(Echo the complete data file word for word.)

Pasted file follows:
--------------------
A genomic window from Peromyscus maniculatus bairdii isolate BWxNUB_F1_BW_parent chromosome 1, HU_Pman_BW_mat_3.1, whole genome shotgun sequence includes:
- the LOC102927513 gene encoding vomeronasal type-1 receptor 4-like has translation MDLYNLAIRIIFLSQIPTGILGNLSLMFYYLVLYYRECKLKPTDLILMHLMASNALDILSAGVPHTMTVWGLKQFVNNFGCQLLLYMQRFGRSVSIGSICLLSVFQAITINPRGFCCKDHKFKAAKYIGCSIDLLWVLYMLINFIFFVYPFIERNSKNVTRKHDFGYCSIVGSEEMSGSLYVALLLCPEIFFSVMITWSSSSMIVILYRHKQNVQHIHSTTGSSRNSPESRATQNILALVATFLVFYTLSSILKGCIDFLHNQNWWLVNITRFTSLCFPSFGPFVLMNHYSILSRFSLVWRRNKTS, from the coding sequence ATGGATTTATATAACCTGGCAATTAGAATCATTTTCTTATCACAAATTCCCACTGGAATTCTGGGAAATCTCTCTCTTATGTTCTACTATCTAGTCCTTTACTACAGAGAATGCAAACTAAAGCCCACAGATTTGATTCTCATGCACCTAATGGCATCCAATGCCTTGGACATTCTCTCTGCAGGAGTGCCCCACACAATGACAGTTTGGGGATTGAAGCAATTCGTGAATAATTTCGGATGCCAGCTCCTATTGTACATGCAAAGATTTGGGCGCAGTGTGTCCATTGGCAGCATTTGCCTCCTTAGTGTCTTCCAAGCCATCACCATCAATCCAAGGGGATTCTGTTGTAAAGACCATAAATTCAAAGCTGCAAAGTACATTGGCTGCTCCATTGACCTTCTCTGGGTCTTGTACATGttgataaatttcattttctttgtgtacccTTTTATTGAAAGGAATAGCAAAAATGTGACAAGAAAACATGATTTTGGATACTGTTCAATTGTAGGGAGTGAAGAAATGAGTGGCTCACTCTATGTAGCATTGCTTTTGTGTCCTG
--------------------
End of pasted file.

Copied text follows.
A genomic window from Peromyscus maniculatus bairdii isolate BWxNUB_F1_BW_parent chromosome 1, HU_Pman_BW_mat_3.1, whole genome shotgun sequence includes:
- the LOC102927513 gene encoding vomeronasal type-1 receptor 4-like has translation MDLYNLAIRIIFLSQIPTGILGNLSLMFYYLVLYYRECKLKPTDLILMHLMASNALDILSAGVPHTMTVWGLKQFVNNFGCQLLLYMQRFGRSVSIGSICLLSVFQAITINPRGFCCKDHKFKAAKYIGCSIDLLWVLYMLINFIFFVYPFIERNSKNVTRKHDFGYCSIVGSEEMSGSLYVALLLCPEIFFSVMITWSSSSMIVILYRHKQNVQHIHSTTGSSRNSPESRATQNILALVATFLVFYTLSSILKGCIDFLHNQNWWLVNITRFTSLCFPSFGPFVLMNHYSILSRFSLVWRRNKTS, from the coding sequence ATGGATTTATATAACCTGGCAATTAGAATCATTTTCTTATCACAAATTCCCACTGGAATTCTGGGAAATCTCTCTCTTATGTTCTACTATCTAGTCCTTTACTACAGAGAATGCAAACTAAAGCCCACAGATTTGATTCTCATGCACCTAATGGCATCCAATGCCTTGGACATTCTCTCTGCAGGAGTGCCCCACACAATGACAGTTTGGGGATTGAAGCAATTCGTGAATAATTTCGGATGCCAGCTCCTATTGTACATGCAAAGATTTGGGCGCAGTGTGTCCATTGGCAGCATTTGCCTCCTTAGTGTCTTCCAAGCCATCACCATCAATCCAAGGGGATTCTGTTGTAAAGACCATAAATTCAAAGCTGCAAAGTACATTGGCTGCTCCATTGACCTTCTCTGGGTCTTGTACATGttgataaatttcattttctttgtgtacccTTTTATTGAAAGGAATAGCAAAAATGTGACAAGAAAACATGATTTTGGATACTGTTCAATTGTAGGGAGTGAAGAAATGAGTGGCTCACTCTATGTAGCATTGCTTTTGTGTCCTG